Over the summer we dug a test pit into the limestone to check ground water availability for filling the wildlife ponds. It is also a possible support option for keeping wetland water bodies topped up with water through the Spring when other sources may be limited. The natural coralline limestone is just 15cm below the topsoil and is very porous, with winter water tables being drawn up close to the surface even at the top of the site. However, about 2m below the surface there is a very hard layer of impermeable limestone which we were unable to break through despite a 20 ton digger. Summer water levels dropped below this but are rapidly rising again with the change in weather, so the ‘well’ is of some use for the original purpose.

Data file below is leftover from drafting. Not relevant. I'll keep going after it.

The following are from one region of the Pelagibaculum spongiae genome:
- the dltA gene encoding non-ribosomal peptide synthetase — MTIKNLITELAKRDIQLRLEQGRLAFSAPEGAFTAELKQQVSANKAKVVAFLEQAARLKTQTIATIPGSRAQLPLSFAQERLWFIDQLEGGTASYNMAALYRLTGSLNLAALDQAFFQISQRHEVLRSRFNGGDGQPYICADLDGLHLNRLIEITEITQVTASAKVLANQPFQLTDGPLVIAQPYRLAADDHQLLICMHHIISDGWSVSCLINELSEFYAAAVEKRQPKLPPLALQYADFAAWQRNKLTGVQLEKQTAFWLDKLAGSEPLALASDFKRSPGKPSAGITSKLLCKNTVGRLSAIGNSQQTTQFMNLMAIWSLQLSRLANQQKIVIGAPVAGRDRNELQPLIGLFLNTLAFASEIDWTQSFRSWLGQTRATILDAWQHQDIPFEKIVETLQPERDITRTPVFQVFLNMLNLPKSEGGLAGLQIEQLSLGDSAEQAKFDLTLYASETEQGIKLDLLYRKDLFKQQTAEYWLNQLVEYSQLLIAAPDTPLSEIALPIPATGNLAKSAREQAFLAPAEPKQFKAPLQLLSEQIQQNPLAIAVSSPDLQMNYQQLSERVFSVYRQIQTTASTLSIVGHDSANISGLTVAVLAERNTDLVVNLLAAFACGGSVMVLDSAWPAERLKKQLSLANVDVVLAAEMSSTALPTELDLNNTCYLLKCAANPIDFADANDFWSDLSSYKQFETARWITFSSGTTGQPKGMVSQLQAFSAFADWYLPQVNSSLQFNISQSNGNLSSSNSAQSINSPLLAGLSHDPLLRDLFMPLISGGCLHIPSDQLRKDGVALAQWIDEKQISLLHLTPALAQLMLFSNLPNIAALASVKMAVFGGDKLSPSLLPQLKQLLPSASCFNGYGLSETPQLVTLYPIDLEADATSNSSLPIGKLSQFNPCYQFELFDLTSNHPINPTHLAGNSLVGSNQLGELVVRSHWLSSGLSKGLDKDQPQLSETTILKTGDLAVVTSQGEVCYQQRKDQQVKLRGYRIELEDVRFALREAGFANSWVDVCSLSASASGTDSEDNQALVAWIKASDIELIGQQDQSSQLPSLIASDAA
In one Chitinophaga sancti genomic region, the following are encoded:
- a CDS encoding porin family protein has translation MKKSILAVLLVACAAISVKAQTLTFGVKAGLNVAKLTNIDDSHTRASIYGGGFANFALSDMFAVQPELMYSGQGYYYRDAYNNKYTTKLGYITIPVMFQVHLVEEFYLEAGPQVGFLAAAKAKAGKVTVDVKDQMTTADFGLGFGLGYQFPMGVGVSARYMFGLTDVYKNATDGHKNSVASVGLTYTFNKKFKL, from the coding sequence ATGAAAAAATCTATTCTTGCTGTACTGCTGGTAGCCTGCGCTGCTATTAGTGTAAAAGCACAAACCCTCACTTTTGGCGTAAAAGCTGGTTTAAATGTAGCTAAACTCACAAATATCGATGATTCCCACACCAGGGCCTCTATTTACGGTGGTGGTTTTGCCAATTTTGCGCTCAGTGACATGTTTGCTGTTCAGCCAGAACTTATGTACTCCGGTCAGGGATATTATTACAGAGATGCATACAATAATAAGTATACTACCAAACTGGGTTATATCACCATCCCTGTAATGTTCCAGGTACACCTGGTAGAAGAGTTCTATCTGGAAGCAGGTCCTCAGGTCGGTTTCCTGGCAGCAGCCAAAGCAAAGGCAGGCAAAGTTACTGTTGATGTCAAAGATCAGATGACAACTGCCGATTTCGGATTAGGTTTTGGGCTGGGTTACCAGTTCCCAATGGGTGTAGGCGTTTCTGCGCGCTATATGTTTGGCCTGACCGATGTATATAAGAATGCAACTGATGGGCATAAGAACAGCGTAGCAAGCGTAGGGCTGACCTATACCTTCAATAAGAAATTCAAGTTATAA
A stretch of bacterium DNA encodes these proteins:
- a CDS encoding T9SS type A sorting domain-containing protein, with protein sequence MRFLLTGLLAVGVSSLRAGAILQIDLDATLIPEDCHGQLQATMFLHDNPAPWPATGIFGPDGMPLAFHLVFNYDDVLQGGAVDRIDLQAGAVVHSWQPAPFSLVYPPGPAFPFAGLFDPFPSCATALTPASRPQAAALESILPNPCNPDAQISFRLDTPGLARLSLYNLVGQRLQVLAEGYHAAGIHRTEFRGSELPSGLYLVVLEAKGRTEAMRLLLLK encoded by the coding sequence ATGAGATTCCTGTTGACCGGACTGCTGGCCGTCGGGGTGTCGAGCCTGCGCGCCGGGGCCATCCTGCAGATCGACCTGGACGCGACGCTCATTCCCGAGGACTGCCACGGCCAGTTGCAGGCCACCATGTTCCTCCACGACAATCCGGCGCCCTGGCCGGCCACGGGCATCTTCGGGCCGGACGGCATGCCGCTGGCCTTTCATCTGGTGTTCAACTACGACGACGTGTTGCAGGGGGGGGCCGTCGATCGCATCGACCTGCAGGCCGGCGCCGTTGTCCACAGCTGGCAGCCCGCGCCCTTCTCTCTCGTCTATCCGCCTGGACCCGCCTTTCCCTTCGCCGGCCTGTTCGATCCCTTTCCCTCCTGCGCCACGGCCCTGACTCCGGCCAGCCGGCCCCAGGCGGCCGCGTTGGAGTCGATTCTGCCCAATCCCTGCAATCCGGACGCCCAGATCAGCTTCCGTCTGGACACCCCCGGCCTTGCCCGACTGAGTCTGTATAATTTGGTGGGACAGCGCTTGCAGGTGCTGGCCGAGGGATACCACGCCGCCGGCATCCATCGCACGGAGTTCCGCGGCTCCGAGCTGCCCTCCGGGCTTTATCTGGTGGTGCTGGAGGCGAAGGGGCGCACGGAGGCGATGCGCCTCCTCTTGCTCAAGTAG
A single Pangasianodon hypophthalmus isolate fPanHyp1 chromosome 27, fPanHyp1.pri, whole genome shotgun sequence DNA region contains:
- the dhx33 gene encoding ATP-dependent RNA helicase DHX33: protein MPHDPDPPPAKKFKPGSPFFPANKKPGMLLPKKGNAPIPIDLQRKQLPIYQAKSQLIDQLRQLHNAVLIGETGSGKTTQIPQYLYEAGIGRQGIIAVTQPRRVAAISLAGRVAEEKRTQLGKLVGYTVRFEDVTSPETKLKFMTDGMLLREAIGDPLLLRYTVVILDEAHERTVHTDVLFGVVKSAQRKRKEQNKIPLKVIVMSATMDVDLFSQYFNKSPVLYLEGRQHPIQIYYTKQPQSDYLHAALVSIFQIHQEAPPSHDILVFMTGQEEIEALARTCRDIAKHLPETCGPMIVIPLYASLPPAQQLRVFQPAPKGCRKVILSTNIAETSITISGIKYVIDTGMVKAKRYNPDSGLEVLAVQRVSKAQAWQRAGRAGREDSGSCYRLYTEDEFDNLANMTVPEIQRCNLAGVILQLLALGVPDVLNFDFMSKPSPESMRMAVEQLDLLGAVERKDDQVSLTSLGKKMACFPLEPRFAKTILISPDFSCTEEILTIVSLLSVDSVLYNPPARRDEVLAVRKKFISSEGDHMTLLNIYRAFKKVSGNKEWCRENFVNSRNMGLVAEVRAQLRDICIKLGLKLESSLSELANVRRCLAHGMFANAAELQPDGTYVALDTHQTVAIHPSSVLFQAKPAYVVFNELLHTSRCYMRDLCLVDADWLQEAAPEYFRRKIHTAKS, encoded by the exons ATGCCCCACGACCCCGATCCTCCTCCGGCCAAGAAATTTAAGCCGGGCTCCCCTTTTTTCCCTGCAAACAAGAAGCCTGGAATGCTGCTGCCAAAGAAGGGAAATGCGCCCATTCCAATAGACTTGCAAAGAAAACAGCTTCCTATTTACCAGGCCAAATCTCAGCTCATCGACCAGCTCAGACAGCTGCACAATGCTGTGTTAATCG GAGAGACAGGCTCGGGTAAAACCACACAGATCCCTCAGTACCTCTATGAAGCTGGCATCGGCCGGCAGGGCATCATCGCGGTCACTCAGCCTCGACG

Having installed a vertical 2m long pipe into the well, we back filled with gravel to ensure good flow of water from the surrounding limestone and refilled. The well will be a good indicator of groundwater levels for the site as well as providing an emergency water source when needed. As part of larger projects on the site we will be looking at the practicality of much deeper (20-30m deep) boreholes in the limestone to tap into deep aquafers to supplement our need for reliable water volumes.
Reserves Manager at the Kingfishers Bridge wetland creation project in Cambridgeshire.